Well, even worse than Obamacare is Obamacare selectively enforced.

  • Rufus J. Fisk||

    Random question.....what is the best book that deals with the history of the supreme court?

  • R C Dean||

    Game of Thrones?

  • Enough About Palin||

    The Bobbsey Twins; Merry Days Indoors and Out?

  • DEATFBIRSECIA||

    Best one I've seen so far, though I wasn't aware they had gone to court:

    http://www.telegraph.co.uk/cul.....eview.html

    From the review:

    "The story of the Supremes is one of the great music business fairy tales: three girls from the projects of Detroit taken under the wing of Motown Records, the most successful hit-making factory in pop music, rise to become global superstars."

  • Enough About Palin||

    Contrary to the Raw Story headline

    Went to that site for the first time yesterday. Why would anyone read that pile of shit?

  • ||

    I sympathize with John's point. Selective enforcement is a dangerous tool, and we shouldn't allow this to set a precedent.

    I doubt Cruz is in favor of legalizing marijuana though. I also doubt he's in favor of leaving it up to the states, which would be the consistent position to take for a "Tea Party" guy.

    In this instance, Obama's actions have the *effect* of allowing states to set their own policy, which is superficially the libertarian thing. But Obama's not doing it because he has any libertarian tendencies. He's doing it because he has autocratic tendencies, and he wants to ramrod his own policy over the legislature.

    And what can be changed by the whim of one president, can be changed BACK by the whim of another.

    Libertarians ought to be pushing for just such a congressional debate over marijuana policy, so that we can LOCK IN changes to federal marijuana policy, before someone like Ted Cruz gets elected. Because I would much prefer a "Tea Party" person to Obama, and we want to constrain said Tea Party person so that he can't instantly reverse any gains on gay marriage or drug policy that we've made.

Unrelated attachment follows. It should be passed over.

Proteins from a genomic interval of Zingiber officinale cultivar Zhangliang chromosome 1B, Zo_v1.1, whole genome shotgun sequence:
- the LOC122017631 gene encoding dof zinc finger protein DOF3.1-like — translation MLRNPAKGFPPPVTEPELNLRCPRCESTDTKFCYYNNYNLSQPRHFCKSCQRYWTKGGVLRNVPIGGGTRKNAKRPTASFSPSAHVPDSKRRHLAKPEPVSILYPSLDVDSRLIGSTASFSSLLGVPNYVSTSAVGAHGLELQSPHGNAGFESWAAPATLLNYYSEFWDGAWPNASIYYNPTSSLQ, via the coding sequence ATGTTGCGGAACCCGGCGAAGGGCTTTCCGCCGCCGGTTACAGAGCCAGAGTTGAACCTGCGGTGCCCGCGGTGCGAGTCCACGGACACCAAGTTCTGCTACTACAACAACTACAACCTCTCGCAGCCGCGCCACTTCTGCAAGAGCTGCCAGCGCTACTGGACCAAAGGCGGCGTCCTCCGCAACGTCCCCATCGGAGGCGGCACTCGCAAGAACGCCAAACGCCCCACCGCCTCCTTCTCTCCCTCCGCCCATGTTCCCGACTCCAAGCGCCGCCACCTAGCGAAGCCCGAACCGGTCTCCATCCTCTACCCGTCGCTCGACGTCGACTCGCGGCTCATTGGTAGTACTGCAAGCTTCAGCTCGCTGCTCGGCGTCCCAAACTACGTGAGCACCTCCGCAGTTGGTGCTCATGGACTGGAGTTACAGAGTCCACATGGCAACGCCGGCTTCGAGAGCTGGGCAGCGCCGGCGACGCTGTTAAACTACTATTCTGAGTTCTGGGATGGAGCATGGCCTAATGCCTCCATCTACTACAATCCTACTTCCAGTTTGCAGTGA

• Paul Pot||

    This is so ridiculous.
    OK lets go with his call.
    How much will it cost for the feds to move in on 2 states and open up whole new federal police units to do the job that these states police used to do?
    Then how much will it cost to do this when the next state or states legalize.
    Then think of the sour relations that would engender between the fed and the people of those states.
    The President has already indicated he is not willing to get involved in such a ridiculous charade.
    Hasn't this guy worked it out.
    Support for ending marijuana prohibition has been growing for decades, it is now well passed 50% and still growing strong.
    This man is not looking for a long term career in politics.

  • Alex the wolf||

    He was making the case that Obama is engaging in selective enforcement. Cleary, no president is going to go full weight against pot. But saying its ok and looking the other way is not the same.

  • Todd Gilbert||

    Don't you just love those anti nanny state Republicans.

  • Alex the wolf||

    Cruz is a difficult case for reason. He is clearly a libertarian and clearly NOT a hippie of the right.

  • ||

    The Controlled Substances Act IS inoperative in states that don't prohibit cannabis. In 1914, the federal government had exactly the same federal supremacy it does today in 2014. But in order to prohibit alcohol, the feds had to amend the constitution with the 18th amendment. And the 21st amendment completely repealed the 18th.

    The 21st amendment grants the federal government to stop shipments of intoxicating liquor into places where it is prohibited. The feds stretched their authority under the 21st, applying it to all intoxicants not just liquor, and used that authority to pass laws like the CSA.

    As long as all the states prohibited the intoxicants the CSA did, the CSA existed in a constitutional gray area. Since there was no legal source of cannabis in any state, all cannabis must be smuggled in, so possession was prosecutable under the CSA.

    And then medical marijuana happened. The gray area got smaller, since the FDA had authority over prescription drugs.

    Then two states outright legalized recreational use. Suddenly, there's states with legal sources of cannabis that are not under FDA drug authority. And that gray area disappeared.

    The DOJ is well aware of what happens when a blatantly unconstitutional statute is used to prosecute someone for constitutionally-protected behavior. They don't want to risk a court striking down the CSA, which will almost certainly happen at the first constitutional challenge to its enforcement.

GET REASON MAGAZINE

Get Reason's print or digital edition before it’s posted online

  • Video Game Nation: How gaming is making America freer – and more fun.
  • Matt Welch: How the left turned against free speech.
  • Nothing Left to Cut? Congress can’t live within their means.
  • And much more.

SUBSCRIBE

advertisement